This section is from the book "British Wild Flowers - In Their Natural Haunts Vol2-4", by A. R. Horwood. Also available from Amazon: A British Wild Flowers In Their Natural Haunts.
This is a common maritime grass, found in the N. Temperate Zone in Europe, N. Africa, and N. America. It is found in every maritime county in Great Britain, except S. Lines, Westmorland, Kirkcudbright, Linlithgow, S. Perth, N. Perth; but there is some doubt as to what was meant by the name in early days, so that it is uncertain if all the older stations are correct. It is thus found from the Orkneys to Devon and Kent, and in Ireland and the Channel Islands.
The Rushy Wheat Grass is a characteristic shore or sand plant, which helps to form a regular botanical association with Lyme and Marram Grass, all of which grow on sandy shores and cover a wide area, extending from high-water level to some distance inland.
The stems are bluish-green, prostrate below, with creeping roots, then ascending, smooth, with thick leaves, with the margin rolled inwards, hairy on the ribs below, with smooth sheaths, and a short ligule.
The panicle is a loose, stout, curved spike, with 4-5 flowered spikelets, with glumes with 9 nerves, and without awns. The rachis of the panicle is smooth, fragile, separating above each spikelet. The spikelets are distant, glossy, pale, thick, the flowering glumes are slightly nerved, the empty glumes strongly so, and blunt.
The plant is 1 ft. to 18 in. high. It is in flower in July and August. The plant is perennial, propagated by soboles or underground creeping shoots.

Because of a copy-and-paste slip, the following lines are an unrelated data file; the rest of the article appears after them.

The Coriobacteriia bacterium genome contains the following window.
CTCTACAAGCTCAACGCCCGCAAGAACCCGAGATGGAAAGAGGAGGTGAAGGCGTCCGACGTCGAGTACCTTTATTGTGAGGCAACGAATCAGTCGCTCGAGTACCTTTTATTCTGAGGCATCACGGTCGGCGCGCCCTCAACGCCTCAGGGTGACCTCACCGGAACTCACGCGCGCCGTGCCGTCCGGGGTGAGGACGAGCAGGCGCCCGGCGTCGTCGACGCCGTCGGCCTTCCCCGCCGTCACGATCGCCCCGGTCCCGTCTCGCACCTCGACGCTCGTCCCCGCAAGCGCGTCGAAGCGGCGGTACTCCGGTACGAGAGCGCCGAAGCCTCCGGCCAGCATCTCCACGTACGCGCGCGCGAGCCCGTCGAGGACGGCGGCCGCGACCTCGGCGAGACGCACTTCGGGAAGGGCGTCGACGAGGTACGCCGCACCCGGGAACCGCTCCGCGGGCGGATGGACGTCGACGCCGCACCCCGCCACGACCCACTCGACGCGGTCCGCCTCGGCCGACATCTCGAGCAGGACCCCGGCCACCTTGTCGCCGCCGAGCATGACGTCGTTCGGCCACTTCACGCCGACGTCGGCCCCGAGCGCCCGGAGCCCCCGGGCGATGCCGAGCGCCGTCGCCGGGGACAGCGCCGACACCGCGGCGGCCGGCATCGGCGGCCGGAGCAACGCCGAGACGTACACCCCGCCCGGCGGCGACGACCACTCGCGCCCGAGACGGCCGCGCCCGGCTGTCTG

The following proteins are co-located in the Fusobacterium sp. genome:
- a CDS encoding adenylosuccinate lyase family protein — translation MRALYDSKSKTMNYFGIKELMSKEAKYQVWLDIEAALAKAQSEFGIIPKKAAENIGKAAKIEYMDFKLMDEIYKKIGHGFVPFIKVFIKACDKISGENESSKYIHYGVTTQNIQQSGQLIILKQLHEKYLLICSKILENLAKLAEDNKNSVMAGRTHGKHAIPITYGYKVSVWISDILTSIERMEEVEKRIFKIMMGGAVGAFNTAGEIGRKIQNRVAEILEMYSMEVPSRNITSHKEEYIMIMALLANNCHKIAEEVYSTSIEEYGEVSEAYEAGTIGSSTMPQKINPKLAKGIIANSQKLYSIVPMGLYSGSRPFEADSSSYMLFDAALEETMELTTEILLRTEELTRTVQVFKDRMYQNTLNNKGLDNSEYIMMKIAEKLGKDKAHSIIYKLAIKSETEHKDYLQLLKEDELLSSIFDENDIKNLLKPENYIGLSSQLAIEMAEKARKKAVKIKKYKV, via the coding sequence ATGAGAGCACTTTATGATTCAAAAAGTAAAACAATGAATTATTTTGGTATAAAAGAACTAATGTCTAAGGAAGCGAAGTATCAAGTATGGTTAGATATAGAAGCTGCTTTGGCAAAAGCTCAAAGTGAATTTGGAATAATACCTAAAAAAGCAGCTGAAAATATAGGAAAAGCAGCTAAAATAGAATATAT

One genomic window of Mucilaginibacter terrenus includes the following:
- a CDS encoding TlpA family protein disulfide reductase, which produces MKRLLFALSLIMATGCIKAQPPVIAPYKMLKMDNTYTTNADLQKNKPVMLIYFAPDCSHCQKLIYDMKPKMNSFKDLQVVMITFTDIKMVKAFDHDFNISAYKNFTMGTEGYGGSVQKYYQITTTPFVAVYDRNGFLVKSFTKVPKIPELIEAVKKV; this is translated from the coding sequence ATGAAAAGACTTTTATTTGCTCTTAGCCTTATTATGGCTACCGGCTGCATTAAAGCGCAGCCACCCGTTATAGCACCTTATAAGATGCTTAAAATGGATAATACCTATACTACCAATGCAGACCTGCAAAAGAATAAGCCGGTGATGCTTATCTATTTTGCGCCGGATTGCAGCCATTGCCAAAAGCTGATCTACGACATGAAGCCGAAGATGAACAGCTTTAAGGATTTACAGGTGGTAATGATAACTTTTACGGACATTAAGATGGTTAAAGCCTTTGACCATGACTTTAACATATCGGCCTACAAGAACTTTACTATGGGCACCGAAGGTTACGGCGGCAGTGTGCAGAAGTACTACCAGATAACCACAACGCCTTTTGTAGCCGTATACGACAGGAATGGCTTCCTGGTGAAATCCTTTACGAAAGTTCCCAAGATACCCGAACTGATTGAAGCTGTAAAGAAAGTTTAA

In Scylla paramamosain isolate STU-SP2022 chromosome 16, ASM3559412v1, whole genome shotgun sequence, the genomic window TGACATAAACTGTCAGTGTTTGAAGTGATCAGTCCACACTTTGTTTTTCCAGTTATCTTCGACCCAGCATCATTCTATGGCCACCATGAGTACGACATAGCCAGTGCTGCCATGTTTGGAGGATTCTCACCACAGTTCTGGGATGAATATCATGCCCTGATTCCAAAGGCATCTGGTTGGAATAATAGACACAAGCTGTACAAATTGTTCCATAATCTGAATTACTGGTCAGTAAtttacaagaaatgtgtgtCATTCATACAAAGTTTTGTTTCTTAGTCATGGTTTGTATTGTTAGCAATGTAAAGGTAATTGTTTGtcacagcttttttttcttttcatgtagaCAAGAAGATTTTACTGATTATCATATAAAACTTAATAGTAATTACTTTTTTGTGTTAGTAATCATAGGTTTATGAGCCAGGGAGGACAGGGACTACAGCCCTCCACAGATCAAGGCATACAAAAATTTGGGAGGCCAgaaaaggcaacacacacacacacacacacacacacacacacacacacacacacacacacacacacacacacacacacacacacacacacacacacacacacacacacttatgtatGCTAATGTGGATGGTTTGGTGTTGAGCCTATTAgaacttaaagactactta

The floral symmetry resembles that of Darnel, and both are anemophilous in their mode of pollination, the stigma maturing before the anthers.
The fruit is light, and adhering to the palea, which has keels fringed with hairs, and it is easily dispersed by the wind.
This grass is a halophyte or salt-lover living in a saline soil, and also a sand plant living in sand soil.
It is attacked by a Smut, Ustilago hypodytes.
Agropyron, Gaertner, or Agropyrum, is from agros, field, and puros, wheat, and the second Latin name refers to the rush-like or jointed stem. This plant is called Bent, Bentles.
The name Bentles is given to low, sandy, flattish land on the seashore of Suffolk, where nothing but this coarse grass grows. It is useful in binding the sand together and preventing erosion. It is from this group, formerly included in Triticum, that the wheats are derived.
Photo. Messrs. Flatters & Garnett - Rushy Wheat Grass (Agropyron junceum, Beauv.)
Essential Specific Characters: 343. Agropyron junceum, Beauv. - Root creeping, stem glabrous, prostrate, leaves involute, ribbed, hairy, rachis tender, awnless glumes ribbed, outer palea blunt.